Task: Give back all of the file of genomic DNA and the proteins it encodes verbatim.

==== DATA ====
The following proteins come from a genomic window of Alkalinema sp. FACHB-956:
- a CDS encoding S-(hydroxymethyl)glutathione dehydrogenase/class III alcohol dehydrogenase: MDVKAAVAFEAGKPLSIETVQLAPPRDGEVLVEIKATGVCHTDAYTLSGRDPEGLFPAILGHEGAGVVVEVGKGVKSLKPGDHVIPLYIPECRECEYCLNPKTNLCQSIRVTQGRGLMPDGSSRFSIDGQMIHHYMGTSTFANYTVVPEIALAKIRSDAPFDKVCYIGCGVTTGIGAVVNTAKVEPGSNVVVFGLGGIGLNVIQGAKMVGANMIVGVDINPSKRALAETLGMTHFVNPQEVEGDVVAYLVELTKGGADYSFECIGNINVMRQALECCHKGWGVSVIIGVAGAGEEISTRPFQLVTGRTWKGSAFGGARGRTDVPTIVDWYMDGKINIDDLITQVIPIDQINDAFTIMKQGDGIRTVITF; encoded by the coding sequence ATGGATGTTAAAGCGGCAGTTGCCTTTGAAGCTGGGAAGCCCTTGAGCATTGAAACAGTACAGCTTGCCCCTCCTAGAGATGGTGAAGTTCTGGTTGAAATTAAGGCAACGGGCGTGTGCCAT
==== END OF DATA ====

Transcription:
The following proteins come from a genomic window of Alkalinema sp. FACHB-956:
- a CDS encoding S-(hydroxymethyl)glutathione dehydrogenase/class III alcohol dehydrogenase: MDVKAAVAFEAGKPLSIETVQLAPPRDGEVLVEIKATGVCHTDAYTLSGRDPEGLFPAILGHEGAGVVVEVGKGVKSLKPGDHVIPLYIPECRECEYCLNPKTNLCQSIRVTQGRGLMPDGSSRFSIDGQMIHHYMGTSTFANYTVVPEIALAKIRSDAPFDKVCYIGCGVTTGIGAVVNTAKVEPGSNVVVFGLGGIGLNVIQGAKMVGANMIVGVDINPSKRALAETLGMTHFVNPQEVEGDVVAYLVELTKGGADYSFECIGNINVMRQALECCHKGWGVSVIIGVAGAGEEISTRPFQLVTGRTWKGSAFGGARGRTDVPTIVDWYMDGKINIDDLITQVIPIDQINDAFTIMKQGDGIRTVITF; encoded by the coding sequence ATGGATGTTAAAGCGGCAGTTGCCTTTGAAGCTGGGAAGCCCTTGAGCATTGAAACAGTACAGCTTGCCCCTCCTAGAGATGGTGAAGTTCTGGTTGAAATTAAGGCAACGGGCGTGTGCCAT